The idea of installing a radar on a plane first appeared in the UK in the late 30's. After the beginning of massive night raids by German bombers in England, the production of two-engine twin-engine Blenheim IF with AI Mk III radar began. Radar-equipped heavy fighter Blenheims performed very well during night interceptions and were later replaced by more sophisticated Boofeiter and Mosquito with AI Mk.IV radars. However, night fighters were not radar patrol aircraft in the modern sense, the radar on board was usually used for individual search for an air target and information was not exchanged with other interceptors and ground control points.
The US Air Force was much later than the Navy in engage in airborne early warning aircraft and at first did not pay much attention to them. In 1951, three B-29s were modified in mid-1951 during a full-scale development program for airborne early warning (AEW) aircraft. The forward upper fuselage was extensively modified to house an AN/APS-20C search radar. The aircraft interior was extensively modified to house radar and electronic counter measures equipment.
Some accounts relate that these aircraft received the designation P2B-1S. But the P2B is the US Navy version of the B-29 Superfortress. And Joe Baugher relates that "On March 14, 1947, the Navy took over four B-29-BWs for long-range search missions. The designation P2B-1S was assigned." One of these aircraft was later loaned to NACA, the forerunner of NASA, where it was used as the mothership to launch the D-558-II Skyrocket. The Skyrocket eventually became the first aircraft to exceed Mach 2.
For the most part, these machines were not used for patrol flights or coordination of fighter operations, but for weather reconnaissance and participated in various kinds of test programs, experiments and exercises. By that time, the Air Force had not yet decided on the role and place of the long-range radar surveillance aircraft. Unlike the admirals who still remembered the consequences of the ravages on the "Pearl Harbor" and the kamikaze attacks, the Air Force generals relied on numerous ground-based radar and jet interceptors. However, shortly after the creation of nuclear weapons in the USSR and the adoption of long-range bombers capable of reaching the continental US territory and returning to their positions, American strategists were forced to spend considerable funds for the improvement of the air defense system, including aircraft and even airships carrying powerful radars detection of air targets.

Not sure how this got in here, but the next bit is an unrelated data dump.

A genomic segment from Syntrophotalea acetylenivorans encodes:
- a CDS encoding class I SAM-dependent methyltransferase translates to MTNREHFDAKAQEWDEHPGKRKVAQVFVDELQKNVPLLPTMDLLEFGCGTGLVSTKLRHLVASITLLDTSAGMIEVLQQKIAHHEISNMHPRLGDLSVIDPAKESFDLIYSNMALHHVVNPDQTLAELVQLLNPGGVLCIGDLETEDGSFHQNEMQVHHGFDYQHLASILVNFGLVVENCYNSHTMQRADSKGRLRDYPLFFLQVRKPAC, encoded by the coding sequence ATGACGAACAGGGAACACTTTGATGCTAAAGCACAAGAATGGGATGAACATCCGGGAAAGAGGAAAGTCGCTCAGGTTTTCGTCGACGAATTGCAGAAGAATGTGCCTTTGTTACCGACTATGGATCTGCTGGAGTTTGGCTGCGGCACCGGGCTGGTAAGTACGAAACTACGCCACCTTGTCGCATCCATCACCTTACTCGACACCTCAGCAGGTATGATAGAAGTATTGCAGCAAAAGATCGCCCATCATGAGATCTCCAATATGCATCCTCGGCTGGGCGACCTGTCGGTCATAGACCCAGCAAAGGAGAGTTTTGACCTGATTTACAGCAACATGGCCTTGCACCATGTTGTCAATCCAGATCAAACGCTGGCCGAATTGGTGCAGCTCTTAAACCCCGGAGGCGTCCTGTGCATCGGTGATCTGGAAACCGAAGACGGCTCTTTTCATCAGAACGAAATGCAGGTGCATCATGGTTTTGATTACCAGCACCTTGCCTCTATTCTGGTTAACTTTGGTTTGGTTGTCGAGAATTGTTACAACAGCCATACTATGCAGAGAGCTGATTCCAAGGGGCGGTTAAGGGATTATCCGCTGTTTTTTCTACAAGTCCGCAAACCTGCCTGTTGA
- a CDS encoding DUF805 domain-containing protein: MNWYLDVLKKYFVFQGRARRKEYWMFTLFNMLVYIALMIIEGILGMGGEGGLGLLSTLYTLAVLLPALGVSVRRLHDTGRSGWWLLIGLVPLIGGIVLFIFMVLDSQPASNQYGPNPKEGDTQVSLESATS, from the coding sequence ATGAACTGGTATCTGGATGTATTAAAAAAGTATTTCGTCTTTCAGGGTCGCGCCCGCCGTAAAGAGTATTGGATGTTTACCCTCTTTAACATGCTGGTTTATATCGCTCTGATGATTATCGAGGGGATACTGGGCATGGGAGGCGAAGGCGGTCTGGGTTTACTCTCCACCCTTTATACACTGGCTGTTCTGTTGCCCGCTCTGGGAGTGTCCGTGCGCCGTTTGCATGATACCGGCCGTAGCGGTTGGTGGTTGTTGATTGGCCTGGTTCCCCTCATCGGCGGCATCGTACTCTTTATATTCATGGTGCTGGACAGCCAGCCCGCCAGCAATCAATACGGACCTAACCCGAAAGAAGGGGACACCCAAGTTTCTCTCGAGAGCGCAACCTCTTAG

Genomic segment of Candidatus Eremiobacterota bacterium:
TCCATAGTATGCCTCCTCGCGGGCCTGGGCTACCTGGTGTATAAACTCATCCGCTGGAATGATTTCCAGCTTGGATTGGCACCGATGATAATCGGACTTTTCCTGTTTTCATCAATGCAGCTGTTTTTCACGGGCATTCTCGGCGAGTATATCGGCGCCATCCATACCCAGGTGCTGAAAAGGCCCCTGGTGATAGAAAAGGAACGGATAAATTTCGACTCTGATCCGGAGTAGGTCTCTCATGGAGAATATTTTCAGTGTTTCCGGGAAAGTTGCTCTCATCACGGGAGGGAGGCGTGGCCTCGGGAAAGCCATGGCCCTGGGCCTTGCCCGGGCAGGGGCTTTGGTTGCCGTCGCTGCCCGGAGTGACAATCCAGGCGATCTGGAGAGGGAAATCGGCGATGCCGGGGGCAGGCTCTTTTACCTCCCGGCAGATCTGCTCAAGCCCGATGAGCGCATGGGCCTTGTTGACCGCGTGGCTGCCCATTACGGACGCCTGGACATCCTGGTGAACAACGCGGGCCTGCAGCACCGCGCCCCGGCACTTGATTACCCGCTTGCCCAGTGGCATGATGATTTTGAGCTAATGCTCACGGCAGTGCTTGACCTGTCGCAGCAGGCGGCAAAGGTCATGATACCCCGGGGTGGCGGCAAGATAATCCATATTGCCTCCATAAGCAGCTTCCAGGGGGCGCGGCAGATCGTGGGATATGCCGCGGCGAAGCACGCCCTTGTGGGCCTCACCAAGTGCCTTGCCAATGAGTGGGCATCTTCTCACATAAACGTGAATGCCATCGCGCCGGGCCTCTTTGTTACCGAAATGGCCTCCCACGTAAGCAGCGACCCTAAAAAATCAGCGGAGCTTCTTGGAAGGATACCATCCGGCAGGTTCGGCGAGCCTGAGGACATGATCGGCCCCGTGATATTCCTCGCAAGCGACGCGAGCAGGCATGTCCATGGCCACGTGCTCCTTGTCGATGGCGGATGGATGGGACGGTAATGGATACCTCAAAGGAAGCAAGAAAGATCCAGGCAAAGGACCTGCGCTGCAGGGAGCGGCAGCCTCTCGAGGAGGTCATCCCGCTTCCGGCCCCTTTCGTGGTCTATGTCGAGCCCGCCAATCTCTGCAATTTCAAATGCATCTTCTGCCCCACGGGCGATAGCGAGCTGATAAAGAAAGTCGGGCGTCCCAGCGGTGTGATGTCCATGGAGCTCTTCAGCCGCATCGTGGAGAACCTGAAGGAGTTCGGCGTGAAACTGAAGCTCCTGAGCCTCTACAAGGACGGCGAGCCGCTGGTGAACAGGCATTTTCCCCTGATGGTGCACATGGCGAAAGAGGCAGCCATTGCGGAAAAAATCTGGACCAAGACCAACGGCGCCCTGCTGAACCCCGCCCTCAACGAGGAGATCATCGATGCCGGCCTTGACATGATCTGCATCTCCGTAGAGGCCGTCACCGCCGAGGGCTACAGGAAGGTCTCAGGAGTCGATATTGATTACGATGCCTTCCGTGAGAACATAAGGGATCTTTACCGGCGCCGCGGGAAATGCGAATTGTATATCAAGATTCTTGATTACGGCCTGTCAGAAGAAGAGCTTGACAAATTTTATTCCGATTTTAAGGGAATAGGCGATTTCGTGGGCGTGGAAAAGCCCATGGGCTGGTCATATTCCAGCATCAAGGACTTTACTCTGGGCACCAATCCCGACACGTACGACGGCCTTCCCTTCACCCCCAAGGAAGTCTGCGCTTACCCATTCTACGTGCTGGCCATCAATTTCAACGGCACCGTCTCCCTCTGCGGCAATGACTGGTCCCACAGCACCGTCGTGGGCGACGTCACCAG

The development program was of interest to the Strategic Air Command and the Air Defense Command and led to the procurement of operational radar picket aircraft including the Lockheed RC-121 Warning Star.
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